This is the final month in which the form for filing for candidacy for MCCC office or delegate status to the MTA and NEA delegate assemblies will be printed in the MCCC News.
Candidates for office will be a permitted a 200-250 word statement/ bio and a passport sized/dimensioned black and white passport sized (or dimensioned) due by February 15, 2000. By direction of the BOD, the statements will run in the March edition of the newsletter. Candidates must file by February 3 at 4 pm. Filing can be accomplished by faxing Allen Peck. All info is printed on the filing form.
Unit members who wish to be delegates for the May MTA annual meeting, this year in Worcester, or the NEA Delegate Assembly, July in Chicago in 2000, need to file on the same form. n
A candidate must file this form (or a copy) with the MCCC Elections Committee by Thursday, February 3, 2000, 4 p.m. Nomination papers that arrive late will not be accepted.
Picture of Santa aka Professor Francis Leary NECC's own Father Christmas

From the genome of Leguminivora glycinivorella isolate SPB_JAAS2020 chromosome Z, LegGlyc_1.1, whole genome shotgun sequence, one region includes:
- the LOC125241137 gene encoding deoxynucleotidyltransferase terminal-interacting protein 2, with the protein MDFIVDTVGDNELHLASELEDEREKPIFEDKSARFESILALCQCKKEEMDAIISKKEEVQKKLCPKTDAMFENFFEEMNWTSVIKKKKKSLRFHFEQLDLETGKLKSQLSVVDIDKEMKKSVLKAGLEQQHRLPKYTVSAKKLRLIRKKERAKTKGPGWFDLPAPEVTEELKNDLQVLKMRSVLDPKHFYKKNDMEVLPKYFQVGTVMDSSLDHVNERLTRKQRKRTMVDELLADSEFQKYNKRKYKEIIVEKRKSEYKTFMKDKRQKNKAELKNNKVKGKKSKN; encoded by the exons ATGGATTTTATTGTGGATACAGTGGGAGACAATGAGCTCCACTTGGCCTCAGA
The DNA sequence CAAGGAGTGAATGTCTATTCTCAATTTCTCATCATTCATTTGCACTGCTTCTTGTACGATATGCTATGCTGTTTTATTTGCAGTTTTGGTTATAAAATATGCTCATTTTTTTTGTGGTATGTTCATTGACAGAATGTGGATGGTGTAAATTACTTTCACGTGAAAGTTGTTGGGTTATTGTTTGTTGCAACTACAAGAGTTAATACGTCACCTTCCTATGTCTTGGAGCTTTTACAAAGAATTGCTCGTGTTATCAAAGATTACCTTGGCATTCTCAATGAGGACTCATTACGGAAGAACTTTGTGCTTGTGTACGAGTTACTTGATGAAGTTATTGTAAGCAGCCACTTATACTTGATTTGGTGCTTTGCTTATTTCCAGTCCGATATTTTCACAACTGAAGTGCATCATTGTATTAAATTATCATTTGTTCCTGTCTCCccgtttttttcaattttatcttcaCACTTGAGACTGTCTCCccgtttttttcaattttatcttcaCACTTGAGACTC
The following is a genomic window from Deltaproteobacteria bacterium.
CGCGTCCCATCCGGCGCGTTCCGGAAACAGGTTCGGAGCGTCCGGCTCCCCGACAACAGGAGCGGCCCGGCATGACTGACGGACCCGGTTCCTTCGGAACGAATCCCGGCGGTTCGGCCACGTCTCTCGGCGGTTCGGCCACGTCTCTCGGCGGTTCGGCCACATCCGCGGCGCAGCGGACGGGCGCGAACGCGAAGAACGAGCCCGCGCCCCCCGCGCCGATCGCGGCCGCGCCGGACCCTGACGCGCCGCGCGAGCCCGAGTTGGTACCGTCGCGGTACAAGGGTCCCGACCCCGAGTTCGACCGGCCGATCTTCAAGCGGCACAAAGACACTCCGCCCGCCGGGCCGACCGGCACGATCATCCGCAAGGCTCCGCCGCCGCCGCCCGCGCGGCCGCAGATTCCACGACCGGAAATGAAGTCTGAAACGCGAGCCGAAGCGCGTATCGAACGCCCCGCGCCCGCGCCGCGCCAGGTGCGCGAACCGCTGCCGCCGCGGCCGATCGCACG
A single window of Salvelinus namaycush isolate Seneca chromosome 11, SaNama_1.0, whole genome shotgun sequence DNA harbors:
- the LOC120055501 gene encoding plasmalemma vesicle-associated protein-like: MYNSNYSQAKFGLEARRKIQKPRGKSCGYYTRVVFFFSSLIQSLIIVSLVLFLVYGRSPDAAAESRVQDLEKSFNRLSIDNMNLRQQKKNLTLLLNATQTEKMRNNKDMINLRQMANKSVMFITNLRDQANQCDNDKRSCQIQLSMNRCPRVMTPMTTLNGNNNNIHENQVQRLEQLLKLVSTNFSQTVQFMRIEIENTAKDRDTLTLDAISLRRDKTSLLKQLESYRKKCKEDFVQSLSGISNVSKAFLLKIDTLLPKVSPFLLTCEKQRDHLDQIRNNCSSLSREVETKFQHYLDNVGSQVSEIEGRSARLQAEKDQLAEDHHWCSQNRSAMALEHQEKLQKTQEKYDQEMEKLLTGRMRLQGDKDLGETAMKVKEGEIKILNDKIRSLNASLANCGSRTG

By D.R. Bahlman, reprinted from Berkshire Eagle Staff of December 8th
PITTSFIELD The union that represents faculty and professional staff at Berkshire Community College and the state's 14 other community colleges contends that a planned shift from a monthly to a biweekly pay schedule in March 2000 will cost its members thousands of dollars.
The Massachusetts Community College Council, which represents some 2.000 employees statewide, has filed a grievance against the state Board of Higher Education concerning the new payroll system. Scheduled to be heard by an arbitrator on April 12, 2000, the grievance contends that the "human resources and compensation management system" will shortchange employees two weeks' pay.